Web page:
This is a very short list of archival repositories that are close to Barnard's campus. For more help locating archival collections, navigating finding aids and scheduling research appointments with other archivists, or for an introduction to archival research, schedule a consultation with the Barnard Archivists. You can also use the ArchiveGrid to search across finding aids in over 1,000 archival repositories.
Ntozake Shange Papers (Alum) [Finding Aid]
Extent and contents: 35.587 Linear feet. The contents of the Ntozake Shange Papers include literary manuscripts in typescript, computer printout, and handwritten forms; diaries and agendas; correspondence; teaching documents; personal and professional photographs; flyers, clippings, and posters; highlights from her library; personal objects including collectables and artwork; and digital materials.
Inclusive of dance notation, scripts, and other creative materials that imply space; fliers and programs contain geographic references to performance spaces in the city and elsewhere.
Sabra Moore NYC Women's Art Movement Collection [Finding Aid]
Extent and contents: 16.8 Linear feet. This collection consists of the artwork, photographs, posters, clippings, correspondence, flyers, newspapers, newsletters, publications, t-shirts, ribbons, and cards that document the work and life of artist and activist Sabra Moore in New York City from 1969-1996. Letters about decisions regarding exhibitions, demonstrations, and magazine/newsletter content related to art and feminist organizations compose the bulk of Moore's correspondence.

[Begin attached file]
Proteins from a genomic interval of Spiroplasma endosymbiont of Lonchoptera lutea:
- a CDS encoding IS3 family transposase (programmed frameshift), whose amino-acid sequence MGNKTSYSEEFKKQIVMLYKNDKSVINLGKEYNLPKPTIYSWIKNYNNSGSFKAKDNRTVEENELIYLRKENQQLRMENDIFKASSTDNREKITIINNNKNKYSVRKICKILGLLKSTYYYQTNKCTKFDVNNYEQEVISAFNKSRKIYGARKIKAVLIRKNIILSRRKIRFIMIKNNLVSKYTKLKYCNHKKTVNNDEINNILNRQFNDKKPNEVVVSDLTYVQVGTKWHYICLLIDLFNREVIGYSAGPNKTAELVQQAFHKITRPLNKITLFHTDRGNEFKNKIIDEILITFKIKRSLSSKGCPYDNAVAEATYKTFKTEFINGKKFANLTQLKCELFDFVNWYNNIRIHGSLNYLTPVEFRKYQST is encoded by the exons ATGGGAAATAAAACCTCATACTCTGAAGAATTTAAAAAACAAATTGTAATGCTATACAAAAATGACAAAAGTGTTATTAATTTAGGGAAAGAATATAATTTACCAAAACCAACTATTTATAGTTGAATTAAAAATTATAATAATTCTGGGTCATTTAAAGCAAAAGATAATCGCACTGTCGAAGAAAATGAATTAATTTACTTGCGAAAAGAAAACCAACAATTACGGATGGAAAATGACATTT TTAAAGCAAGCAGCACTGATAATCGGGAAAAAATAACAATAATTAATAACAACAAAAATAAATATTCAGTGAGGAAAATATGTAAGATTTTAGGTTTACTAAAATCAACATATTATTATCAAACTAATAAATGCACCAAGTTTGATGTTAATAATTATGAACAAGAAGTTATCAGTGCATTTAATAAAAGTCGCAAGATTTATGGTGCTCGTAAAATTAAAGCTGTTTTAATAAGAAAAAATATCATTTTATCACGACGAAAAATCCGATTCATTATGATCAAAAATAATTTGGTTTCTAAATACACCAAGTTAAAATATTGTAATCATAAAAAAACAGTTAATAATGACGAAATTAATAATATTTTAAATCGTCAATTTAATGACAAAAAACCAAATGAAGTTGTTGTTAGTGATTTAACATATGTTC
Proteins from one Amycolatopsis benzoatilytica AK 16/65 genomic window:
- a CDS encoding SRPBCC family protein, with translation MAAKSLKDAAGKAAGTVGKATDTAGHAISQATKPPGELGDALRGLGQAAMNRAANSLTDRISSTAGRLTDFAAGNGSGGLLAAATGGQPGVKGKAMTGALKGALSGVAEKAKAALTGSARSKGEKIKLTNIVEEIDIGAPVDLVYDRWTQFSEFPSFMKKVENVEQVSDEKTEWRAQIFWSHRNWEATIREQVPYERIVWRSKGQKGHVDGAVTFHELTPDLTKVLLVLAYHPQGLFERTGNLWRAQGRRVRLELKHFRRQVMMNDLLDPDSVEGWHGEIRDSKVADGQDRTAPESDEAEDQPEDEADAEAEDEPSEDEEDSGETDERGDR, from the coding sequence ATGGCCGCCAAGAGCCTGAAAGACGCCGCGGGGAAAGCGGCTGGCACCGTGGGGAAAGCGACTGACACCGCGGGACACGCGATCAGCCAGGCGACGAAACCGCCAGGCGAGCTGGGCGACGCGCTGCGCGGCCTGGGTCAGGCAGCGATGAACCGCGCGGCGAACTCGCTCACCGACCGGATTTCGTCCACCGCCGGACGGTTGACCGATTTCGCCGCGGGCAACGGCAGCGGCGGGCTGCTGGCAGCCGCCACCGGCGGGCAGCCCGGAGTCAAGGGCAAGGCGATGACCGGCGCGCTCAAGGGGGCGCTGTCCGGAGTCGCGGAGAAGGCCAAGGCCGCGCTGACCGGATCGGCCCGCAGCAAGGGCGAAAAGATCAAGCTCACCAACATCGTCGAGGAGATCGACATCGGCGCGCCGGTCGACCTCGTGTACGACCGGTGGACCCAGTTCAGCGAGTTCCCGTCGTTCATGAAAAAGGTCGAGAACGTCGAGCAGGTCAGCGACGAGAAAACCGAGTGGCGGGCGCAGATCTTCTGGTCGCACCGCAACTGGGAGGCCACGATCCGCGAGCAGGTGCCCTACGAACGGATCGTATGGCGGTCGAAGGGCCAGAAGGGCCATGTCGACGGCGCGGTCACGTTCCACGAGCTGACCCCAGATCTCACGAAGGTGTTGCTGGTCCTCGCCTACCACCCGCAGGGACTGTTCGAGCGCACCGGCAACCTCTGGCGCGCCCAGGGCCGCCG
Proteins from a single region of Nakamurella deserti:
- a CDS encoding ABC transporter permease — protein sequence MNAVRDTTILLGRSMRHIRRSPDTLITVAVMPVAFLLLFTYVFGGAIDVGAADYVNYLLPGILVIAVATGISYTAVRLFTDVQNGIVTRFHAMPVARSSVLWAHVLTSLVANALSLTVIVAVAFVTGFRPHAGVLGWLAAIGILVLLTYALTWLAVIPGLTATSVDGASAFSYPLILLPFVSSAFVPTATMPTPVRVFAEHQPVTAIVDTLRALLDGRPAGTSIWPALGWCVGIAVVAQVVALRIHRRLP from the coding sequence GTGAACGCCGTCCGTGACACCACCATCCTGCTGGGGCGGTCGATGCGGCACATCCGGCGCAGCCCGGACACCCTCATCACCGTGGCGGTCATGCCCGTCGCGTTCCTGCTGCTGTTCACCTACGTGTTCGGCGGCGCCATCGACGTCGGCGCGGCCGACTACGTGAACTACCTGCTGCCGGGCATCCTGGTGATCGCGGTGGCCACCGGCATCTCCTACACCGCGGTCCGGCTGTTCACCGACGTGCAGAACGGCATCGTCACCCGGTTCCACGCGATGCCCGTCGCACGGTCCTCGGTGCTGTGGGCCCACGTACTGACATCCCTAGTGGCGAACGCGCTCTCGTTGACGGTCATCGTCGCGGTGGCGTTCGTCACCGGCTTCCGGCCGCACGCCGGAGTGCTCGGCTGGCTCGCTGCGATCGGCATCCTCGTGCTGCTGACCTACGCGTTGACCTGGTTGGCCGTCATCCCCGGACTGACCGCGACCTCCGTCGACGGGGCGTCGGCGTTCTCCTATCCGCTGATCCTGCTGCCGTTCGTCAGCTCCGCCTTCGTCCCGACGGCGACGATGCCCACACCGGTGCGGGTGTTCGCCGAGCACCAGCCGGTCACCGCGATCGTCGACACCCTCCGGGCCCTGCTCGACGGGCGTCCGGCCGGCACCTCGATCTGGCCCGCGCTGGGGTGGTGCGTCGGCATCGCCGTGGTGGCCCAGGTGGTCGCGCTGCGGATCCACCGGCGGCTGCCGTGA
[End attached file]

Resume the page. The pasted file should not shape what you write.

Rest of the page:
Architecture is not a focus, but Sabra’s artistic work is concerned with domestic space and her work as a curator and activist means that a lot of New York spaces are represented in the collection (mockups for gallery shows, meetings held in various spaces, protests at major museums, etc.)
Barnard Organization of Soul Sisters (B.O.S.S.) [Finding Aid]
Extent and contents: 3.29 Linear feet. This collection consists of materials from the Barnard Organization of Soul Sisters (B.O.S.S.). The collection includes letters, notes, membership rosters, meeting minutes, speeches, reports, photographs, booklets, pamphlets, brochures, fliers, memorabilia, and newspaper clippings.
The demands of the collective included references to physical space on campus. While not explicit, the dorm rooms and other spaces where the group met are embedded in the narrative of the collection. In the related collection of alum and BOSS co-founder Sherry Suttles there are many more references (in letters, flyers, ephemera, photographs) to both on-campus and off-campus locations (e.g. Harlem, Côte d’Ivoire)--this is a collection that would lend itself to geographic inquiry.
Related collection: Sherry Suttles (Alum) [Finding Aid]
Extent and contents: 24.14 Linear Feet. This collection consists of correspondence, accounts, reports, floor plans, blueprints, photographs, court papers, and memoranda relating to the construction and furnishing of campus buildings and landscaped areas.